Fast, Fresh & Simple by Donna Hay
All of Donna Hay’s books are beautiful enough simply to leave on your coffee table but for busy mid-week cooking, this one will be firmly tied to your kitchen counter. Nearly all of the savoury recipes in the book can be on the table in 30 minutes but the real bonus here is the ‘Simple’ section packed with sweet and savoury recipes that combine fresh ingredients and shop-bought shortcuts. As you’d expect from Donna Hay, the photography and food-styling is so impeccable that you’ll want to cook it all immediately but there is definitely substance to match the style here.
Mr Fox favourites: orrechiette with Brussels sprouts and pancetta, crispy pan tacos, oven bake pumpkin risotto and Thai-inspired fish and chips.
The 5 O’Clock Apron
by Claire Thomson
It isn’t an overstatement to say that this is has become a permanent kitchen fixture for us since it was published in February 2015. ‘Feeding children a bit differently’ is Claire’s manifesto for family meals and it struck a chord with parents stuck in a teatime rut when she started to tweet her children’s tea at 5pm each day. A blog, a popular Guardian column and then the critically-acclaimed book swiftly followed. There are no smiley face pizzas or chicken nuggets to be found here – this is very much about getting kids to enjoy flavourful, real food – but equally nothing that is too daunting for children (or those cooking for them). It has a great balance of global influences and British favourites too. An essential title for the modern family kitchen.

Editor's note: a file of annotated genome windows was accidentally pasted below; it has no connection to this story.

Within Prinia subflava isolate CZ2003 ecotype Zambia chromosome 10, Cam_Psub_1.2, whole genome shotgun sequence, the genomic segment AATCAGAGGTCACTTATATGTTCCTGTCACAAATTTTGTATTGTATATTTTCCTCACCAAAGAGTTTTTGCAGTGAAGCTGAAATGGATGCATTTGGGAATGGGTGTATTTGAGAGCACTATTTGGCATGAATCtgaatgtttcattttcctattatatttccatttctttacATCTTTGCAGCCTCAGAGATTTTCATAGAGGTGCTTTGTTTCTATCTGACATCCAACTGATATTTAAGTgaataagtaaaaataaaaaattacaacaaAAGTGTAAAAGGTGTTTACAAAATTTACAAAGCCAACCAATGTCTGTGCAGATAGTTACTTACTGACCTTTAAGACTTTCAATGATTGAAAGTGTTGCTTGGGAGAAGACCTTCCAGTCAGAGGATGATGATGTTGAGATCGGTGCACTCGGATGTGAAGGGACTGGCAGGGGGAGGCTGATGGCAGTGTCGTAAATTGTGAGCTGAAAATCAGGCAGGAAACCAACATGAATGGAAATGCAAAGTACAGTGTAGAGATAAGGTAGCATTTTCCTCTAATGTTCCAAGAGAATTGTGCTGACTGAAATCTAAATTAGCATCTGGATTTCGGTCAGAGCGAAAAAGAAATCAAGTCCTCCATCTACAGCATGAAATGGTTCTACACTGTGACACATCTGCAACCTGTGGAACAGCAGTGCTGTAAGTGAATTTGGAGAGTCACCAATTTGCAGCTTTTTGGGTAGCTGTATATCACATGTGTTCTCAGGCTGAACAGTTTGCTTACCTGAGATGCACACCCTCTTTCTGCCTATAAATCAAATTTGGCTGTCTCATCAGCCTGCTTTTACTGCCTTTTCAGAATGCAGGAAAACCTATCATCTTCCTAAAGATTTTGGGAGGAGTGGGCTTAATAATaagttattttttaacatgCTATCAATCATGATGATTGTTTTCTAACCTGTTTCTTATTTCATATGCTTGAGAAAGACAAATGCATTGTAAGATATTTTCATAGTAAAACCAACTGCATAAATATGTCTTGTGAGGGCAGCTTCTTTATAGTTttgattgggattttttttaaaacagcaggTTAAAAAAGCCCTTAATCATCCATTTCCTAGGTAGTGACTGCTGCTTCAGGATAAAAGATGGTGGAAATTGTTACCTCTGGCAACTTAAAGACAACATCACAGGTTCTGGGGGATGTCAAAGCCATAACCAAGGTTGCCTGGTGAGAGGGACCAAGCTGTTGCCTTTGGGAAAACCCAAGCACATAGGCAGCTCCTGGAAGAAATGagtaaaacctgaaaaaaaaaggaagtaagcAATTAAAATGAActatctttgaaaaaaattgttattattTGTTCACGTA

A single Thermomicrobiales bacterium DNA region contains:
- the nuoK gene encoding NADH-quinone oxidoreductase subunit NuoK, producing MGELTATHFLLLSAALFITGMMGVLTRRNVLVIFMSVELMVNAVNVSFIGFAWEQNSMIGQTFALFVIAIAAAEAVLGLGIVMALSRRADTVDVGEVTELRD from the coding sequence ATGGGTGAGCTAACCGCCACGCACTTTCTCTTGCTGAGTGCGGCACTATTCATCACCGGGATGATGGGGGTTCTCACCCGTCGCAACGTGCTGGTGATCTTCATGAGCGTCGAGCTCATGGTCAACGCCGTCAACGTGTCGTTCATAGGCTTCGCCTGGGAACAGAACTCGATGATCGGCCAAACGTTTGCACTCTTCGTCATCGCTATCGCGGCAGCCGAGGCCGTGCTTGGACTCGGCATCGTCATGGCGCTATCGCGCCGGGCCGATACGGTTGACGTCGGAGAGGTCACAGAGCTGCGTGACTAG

Mr Fox favourites: Spanish baked rice, sausage and cauliflower bake, Sichuan sesame noodles and cherry yoghurt cake.
River Cottage Baby & Toddler Cookbook
by Nikki Duffy